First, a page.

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PUBLISHERS WEEKLY gave it a STARRED review:
In her second memoir, Presbyterian pastor Everhart (Chasing the Divine in the Holy Land) reflects on being sexually assaulted when she was a college student, the assault’s emotional aftermath, and its theological implications. Raised in an insulated Dutch community and the Christian Reformed Church, Everhart’s worldview was forever changed when two men broke into her apartment and raped her. She asks where God was during the brutality, where she was being punished for her sexual experiences, and how a God who wills everything could will something so terrible to happen. In addition to her theological analysis, Everhart is at her best when dismantling the sexism that surrounds rape. She recounts how she sucked in her stomach when asked to strip because, “that’s how thoroughly [she] had internalized the fact that a woman should make herself attractive to the eyes of a man.” She recalls her anger when the doctor who performed her rape kit referred to her rapist as a “clown.” She looks at why many people treat rape differently from other injuries and reminds readers that rape cannot make women less whole. Everhart also includes examples of how churches can provide support to rape survivors. This is a touching and empowering story of healing.
KIRKUS gave it a STARRED review:
Everhart (Chasing the Divine in the Holy Land, 2012) has been a Presbyterian pastor for more than 25 years. Being raped as a young woman sparked a bitter faith crisis and a long journey toward healing and the ministry. One night in November 1978, two masked African-American gunmen broke into the home she and five other female Calvin College seniors shared in a rough area of Grand Rapids, Michigan. It was ostensibly a robbery, but they also raped all but one hostage. Mini-explanatory flashbacks give background about Everhart’s upbringing in the conservative Dutch Reformed Church and her unfamiliarity with blacks; rather than breaking up the narrative flow, these sections maintain tension throughout the incident. Admirably, the book faces ironies and grim realities head-on: when one gunman ordered her to strip, Everhart sucked in her stomach; she was menstruating heavily, so hospital staff administering a rape kit had to remove two tampons. She’d been raised to accept the Calvinist doctrine of God’s sovereignty, meaning nothing is random: Was rape her punishment for having consensual sex during her summer job at Yellowstone? “I had bought into an idea of sexual sin that was unequal,” she remarks, with heavier punishment falling on women. This notion of being “ruined,” which intensified after her affair with a married man, haunted the author for years, even after the crime’s ringleader was sentenced to life in prison. Only gradually, through attending multiracial and women-led churches of other denominations, did she overcome her fear of African-American men and reclaim the possibility of biblical feminism. Incorporating trial documents (including transcripts of the prosecutor’s closing argument and a defendant’s and judge’s court statements) and an excerpted seminary essay, the perfectly balanced volume has equal relevance for readers of true crime and progressive theology. This consistently riveting book ends with Everhart’s tender letter to her daughters, reassuring them that women’s worth is not dictated by sexual experiences. “Love and suffering are tied together” through Christ’s incarnation, she insists, yet “we are all more than what happens to us.” Forthright, compassionate, and expertly crafted—everything readers should want from a memoir.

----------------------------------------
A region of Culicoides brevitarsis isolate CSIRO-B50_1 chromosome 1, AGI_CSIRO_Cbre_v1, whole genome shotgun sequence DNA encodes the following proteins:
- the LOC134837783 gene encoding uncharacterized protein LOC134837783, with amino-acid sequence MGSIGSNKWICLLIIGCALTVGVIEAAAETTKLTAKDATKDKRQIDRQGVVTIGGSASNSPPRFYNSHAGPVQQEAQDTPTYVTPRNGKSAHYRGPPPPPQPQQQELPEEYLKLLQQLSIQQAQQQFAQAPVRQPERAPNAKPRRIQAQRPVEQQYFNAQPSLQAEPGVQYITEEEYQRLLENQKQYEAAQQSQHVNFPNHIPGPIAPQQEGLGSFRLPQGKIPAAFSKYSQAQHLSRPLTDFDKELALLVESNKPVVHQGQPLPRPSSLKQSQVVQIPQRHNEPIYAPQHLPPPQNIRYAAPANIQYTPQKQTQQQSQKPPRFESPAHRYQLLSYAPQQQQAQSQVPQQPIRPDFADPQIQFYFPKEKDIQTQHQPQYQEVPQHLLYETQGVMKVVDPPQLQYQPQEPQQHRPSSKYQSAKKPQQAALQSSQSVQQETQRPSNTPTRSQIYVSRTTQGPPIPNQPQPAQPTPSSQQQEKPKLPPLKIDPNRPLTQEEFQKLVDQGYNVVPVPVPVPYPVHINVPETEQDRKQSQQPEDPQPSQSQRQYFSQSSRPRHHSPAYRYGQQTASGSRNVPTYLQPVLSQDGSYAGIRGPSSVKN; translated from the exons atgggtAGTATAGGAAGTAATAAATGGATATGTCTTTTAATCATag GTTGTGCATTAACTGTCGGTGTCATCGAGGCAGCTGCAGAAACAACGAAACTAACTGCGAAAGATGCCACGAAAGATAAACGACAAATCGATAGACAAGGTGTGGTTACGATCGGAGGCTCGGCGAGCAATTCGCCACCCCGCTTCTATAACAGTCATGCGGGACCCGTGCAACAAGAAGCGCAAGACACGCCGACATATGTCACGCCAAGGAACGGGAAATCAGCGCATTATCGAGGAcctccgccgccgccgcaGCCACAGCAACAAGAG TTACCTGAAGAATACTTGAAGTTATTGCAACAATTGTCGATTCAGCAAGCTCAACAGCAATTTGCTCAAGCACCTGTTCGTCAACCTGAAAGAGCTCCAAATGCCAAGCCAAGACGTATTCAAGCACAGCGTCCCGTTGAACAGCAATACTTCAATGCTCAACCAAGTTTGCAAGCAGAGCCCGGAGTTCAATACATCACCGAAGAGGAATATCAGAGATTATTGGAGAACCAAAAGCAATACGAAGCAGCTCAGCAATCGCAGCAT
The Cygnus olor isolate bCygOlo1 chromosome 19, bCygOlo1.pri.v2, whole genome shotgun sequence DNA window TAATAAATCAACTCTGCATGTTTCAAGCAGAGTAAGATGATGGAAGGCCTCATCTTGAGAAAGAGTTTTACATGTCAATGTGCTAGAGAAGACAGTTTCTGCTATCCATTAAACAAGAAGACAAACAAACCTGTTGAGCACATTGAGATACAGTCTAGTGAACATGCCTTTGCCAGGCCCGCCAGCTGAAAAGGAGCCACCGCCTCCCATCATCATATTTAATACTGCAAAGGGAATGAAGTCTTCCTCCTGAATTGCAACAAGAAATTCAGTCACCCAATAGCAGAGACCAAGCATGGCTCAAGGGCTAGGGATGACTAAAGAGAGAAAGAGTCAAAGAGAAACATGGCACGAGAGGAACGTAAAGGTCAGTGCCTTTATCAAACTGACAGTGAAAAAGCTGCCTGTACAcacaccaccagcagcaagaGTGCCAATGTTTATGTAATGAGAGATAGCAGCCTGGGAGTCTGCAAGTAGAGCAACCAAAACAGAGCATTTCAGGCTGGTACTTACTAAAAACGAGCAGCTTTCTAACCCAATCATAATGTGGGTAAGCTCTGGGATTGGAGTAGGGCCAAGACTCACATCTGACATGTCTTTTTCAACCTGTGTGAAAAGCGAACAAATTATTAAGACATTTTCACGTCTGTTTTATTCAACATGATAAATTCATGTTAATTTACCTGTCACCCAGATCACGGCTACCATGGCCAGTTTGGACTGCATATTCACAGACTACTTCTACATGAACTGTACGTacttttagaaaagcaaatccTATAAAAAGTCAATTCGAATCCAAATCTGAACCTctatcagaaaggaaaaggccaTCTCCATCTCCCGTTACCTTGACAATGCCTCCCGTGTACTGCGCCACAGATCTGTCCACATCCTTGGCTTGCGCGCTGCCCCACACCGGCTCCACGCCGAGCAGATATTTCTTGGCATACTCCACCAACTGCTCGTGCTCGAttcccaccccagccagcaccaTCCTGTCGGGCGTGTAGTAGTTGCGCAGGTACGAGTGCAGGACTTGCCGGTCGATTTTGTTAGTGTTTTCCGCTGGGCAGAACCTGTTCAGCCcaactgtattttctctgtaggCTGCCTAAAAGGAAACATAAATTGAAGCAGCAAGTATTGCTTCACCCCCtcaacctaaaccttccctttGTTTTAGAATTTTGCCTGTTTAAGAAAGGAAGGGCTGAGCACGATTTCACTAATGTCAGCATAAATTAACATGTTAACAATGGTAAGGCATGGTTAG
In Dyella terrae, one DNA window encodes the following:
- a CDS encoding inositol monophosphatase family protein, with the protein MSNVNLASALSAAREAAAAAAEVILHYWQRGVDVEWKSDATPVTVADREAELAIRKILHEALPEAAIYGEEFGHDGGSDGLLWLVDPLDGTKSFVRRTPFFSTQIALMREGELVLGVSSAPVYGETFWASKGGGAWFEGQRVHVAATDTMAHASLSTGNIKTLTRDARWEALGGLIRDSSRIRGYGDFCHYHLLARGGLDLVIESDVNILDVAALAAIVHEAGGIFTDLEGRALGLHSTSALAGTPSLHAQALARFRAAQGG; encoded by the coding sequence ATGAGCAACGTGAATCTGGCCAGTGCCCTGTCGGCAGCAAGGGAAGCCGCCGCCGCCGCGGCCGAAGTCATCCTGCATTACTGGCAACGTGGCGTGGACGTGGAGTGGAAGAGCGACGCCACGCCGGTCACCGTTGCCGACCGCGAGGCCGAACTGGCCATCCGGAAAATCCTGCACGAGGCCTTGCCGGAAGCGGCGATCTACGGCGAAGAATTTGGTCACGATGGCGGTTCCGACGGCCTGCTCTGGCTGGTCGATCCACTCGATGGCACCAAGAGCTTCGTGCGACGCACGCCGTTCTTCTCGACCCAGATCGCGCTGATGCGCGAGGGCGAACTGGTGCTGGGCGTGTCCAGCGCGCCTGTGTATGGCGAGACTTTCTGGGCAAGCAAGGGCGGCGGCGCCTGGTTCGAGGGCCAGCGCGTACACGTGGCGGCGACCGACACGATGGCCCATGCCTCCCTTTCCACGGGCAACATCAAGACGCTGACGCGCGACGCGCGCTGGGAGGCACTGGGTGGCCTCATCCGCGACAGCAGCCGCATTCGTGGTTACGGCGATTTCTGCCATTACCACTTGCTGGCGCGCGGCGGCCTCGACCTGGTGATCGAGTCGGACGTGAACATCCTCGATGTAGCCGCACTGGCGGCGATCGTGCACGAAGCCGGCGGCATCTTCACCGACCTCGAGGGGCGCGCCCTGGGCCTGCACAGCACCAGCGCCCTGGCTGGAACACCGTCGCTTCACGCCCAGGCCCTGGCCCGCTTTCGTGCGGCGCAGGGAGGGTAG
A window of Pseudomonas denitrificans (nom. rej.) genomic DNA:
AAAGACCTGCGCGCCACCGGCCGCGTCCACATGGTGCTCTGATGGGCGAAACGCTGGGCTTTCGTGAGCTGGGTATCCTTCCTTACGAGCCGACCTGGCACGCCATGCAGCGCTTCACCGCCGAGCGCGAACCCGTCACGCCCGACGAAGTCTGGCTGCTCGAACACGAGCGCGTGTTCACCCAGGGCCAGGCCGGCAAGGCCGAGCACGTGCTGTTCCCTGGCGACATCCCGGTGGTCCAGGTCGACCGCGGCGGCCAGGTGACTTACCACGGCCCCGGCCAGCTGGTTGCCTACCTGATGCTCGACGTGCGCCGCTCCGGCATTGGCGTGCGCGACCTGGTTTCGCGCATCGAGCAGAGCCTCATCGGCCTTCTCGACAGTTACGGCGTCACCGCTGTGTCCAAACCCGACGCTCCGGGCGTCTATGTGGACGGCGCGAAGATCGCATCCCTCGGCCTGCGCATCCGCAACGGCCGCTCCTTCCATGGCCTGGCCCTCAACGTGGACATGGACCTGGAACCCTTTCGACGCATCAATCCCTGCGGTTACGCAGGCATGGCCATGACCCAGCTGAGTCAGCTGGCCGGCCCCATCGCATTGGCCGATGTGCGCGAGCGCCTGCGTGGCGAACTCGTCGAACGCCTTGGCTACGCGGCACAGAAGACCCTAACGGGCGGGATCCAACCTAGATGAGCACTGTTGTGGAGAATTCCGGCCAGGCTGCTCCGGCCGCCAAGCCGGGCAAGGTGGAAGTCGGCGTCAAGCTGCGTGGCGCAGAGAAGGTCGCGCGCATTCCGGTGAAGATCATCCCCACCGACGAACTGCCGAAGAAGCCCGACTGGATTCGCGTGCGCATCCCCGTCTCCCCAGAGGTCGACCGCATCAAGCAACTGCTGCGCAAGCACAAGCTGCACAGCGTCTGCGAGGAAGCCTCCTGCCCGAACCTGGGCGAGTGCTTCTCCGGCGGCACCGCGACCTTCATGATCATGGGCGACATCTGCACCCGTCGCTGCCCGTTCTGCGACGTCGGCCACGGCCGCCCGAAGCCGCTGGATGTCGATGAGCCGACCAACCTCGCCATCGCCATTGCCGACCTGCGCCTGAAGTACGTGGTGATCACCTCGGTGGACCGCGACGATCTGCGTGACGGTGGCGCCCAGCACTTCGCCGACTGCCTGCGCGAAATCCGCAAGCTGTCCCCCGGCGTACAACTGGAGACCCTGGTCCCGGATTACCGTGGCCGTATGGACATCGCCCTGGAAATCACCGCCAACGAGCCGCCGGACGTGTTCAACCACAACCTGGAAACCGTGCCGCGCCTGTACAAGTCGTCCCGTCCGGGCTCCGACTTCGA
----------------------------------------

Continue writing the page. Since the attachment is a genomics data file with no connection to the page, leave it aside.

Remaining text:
“Far more than just a moving narrative by a remarkable person (although it is that), it is a story of lived theology: everything that has to do with God and the Gospel written in the language of everyday suffering, pain and blessing and love. Rape and shame, friendship and family find their place on these pages providing witness to a mature lived faith.”
~ EUGENE PETERSON, author of many books, including The Message
“Ruined is one of those memoirs that sticks to your heart, helps you understand the power of a story, and gives you a framework to understand God when terrible things happen. Honest and beautifully written, Ruth’s story will help readers discover the love of God in unexpected ways.”
~ MARY DeMUTH, author of Thin Places and We Too: How the Church Can Respond Redemptively to the Sexual Abuse Crisis
“Mostly I wish this book never needed to be written. But it did, it was, and it’s powerful. With heart-wrenching honesty and a refusal to leave the chaos, Ruth Everhart shows us the raw courage necessary to emerge both wounded and healed. Alternating between fury, hurt, fear, and rage, we journey with her to find God and her way back to life.”
~ NANCY ORTBERG, author of Seeing in the Dark and other books
“I first read this powerful and extremely well-written book over a year ago and thought then that it was both timely and timeless. Now, with the rise of the “Me Too” movement in our country, Ruth’s candid memoir is even more timely and important as a vehicle for engaging in a conversation about the prevalence of sexual abuse and rape in our culture and the theological questions it raises for individuals and for faith communities.”
~ CAROLYN GROHMAN, retired pastor